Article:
And dual hook keepers lock on soft plastics or live bait. Red “T” eyes easily identify the jig as tungsten and draw in visual feeders like walleyes, perch, and smallmouth bass.

Another benefit of the Tungsten Short-Shank Jig is you can get away with using a smaller size jig for added finesse. Compared to lead jigs, tungsten jigs are a ¼-ounce smaller by volume comparison.

Talking Tungsten Tech

Northland Team Pro and multi-tournament winning walleye angler, Tom Huynh, contributes: “I’m using the Northland Short-Shank Tungsten Jig almost exclusively when fishing live bait.”

“Historically, many walleye anglers have used long-shank jigs with live bait, but as forward-facing sonar becomes more prevalent and fish get more educated, I think the short-shank minimizes potential, fish-spooking hardware. There’s less for the fish to see, so the fish keys in on the leech, ‘crawler, or plastic, not the vehicle that presents the food.”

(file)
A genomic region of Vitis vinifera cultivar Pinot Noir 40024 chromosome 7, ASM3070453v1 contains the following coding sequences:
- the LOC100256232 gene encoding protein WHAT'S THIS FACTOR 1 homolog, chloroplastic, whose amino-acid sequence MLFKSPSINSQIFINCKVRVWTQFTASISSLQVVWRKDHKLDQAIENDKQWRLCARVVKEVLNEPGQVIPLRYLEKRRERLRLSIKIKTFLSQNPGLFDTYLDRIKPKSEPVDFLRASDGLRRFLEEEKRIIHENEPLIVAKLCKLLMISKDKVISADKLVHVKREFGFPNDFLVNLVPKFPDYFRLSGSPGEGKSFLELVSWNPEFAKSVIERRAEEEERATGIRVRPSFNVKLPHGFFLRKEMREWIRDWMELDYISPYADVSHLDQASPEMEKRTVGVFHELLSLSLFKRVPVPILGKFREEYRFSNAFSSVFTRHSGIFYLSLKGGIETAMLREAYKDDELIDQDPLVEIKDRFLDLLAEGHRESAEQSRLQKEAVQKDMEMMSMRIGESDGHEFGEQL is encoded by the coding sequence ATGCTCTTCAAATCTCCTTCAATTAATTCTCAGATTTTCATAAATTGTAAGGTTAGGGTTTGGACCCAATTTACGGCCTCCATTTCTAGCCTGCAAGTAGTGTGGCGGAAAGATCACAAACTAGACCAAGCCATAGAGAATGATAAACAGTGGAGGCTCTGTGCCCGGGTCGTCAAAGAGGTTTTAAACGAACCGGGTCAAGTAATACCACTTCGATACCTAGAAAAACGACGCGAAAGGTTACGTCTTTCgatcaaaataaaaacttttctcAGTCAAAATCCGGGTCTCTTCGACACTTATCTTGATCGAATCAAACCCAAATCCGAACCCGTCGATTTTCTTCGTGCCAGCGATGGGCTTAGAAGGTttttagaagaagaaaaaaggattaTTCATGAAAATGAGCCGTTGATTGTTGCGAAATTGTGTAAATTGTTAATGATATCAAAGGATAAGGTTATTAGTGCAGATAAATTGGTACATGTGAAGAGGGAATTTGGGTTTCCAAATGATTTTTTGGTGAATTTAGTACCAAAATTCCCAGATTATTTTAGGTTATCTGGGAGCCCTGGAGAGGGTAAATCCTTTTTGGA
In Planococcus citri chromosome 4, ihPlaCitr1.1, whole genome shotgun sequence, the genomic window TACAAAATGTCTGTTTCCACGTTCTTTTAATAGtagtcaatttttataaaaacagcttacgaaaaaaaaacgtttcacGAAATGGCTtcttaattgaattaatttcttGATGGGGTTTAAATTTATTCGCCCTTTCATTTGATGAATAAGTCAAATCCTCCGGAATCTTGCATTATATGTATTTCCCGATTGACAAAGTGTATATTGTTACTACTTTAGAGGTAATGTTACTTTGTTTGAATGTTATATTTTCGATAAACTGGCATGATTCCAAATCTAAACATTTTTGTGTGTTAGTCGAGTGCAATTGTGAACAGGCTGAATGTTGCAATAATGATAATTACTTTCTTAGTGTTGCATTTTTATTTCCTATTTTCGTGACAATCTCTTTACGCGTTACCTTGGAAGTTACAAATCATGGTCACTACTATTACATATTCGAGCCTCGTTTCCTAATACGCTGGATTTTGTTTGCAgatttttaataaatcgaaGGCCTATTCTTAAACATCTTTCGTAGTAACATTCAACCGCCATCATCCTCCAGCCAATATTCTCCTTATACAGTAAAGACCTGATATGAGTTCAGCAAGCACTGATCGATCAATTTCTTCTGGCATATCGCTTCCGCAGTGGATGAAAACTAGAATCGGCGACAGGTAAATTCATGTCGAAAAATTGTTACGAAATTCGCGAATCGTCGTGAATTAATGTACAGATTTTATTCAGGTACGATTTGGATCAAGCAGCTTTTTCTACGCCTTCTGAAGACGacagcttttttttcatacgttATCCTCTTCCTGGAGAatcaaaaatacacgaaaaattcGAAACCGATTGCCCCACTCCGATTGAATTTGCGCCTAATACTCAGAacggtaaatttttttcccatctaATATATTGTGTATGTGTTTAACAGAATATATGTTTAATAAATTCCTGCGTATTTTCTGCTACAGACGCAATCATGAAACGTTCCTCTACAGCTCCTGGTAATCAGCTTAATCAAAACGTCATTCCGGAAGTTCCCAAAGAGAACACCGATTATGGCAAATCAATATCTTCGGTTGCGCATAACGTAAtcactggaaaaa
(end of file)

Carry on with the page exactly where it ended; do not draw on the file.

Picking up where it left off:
Huynh continues with his theory on minimizing the bait “vehicle”—or the term In-Fisherman staff coined long-ago as “bait delivery system”.

“So the Tungsten Short-Shank Jig is just the vehicle to get my bait presented how I want it. And it does that extremely well,” says Huynh.

“Most walleye anglers understand that tungsten is smaller in profile than lead. So, not only is an 1/8th ounce tungsten more compact than an 1/8th ounce lead jig, you can get by with a much lighter jig to achieve a similar fall rate.”

Huynh elaborates: “For example, a ¼-ounce round-ball lead jig would have about the same fall rate as an 1/8-ounce Short-Shank Tungsten Jig for two reasons: first the tungsten’s density-by-weight; and second, the jig’s hydrodynamic pill-shape design. My thought is you actually end up minimizing the bait size two times by going with tungsten. The first is sizing down in weight and the second is reducing the jig’s overall mass/size profile,” adds Huynh.

Back in Black

Social media has made it known that Huynh fishes two main jig colors on the walleye trails: black and unpainted.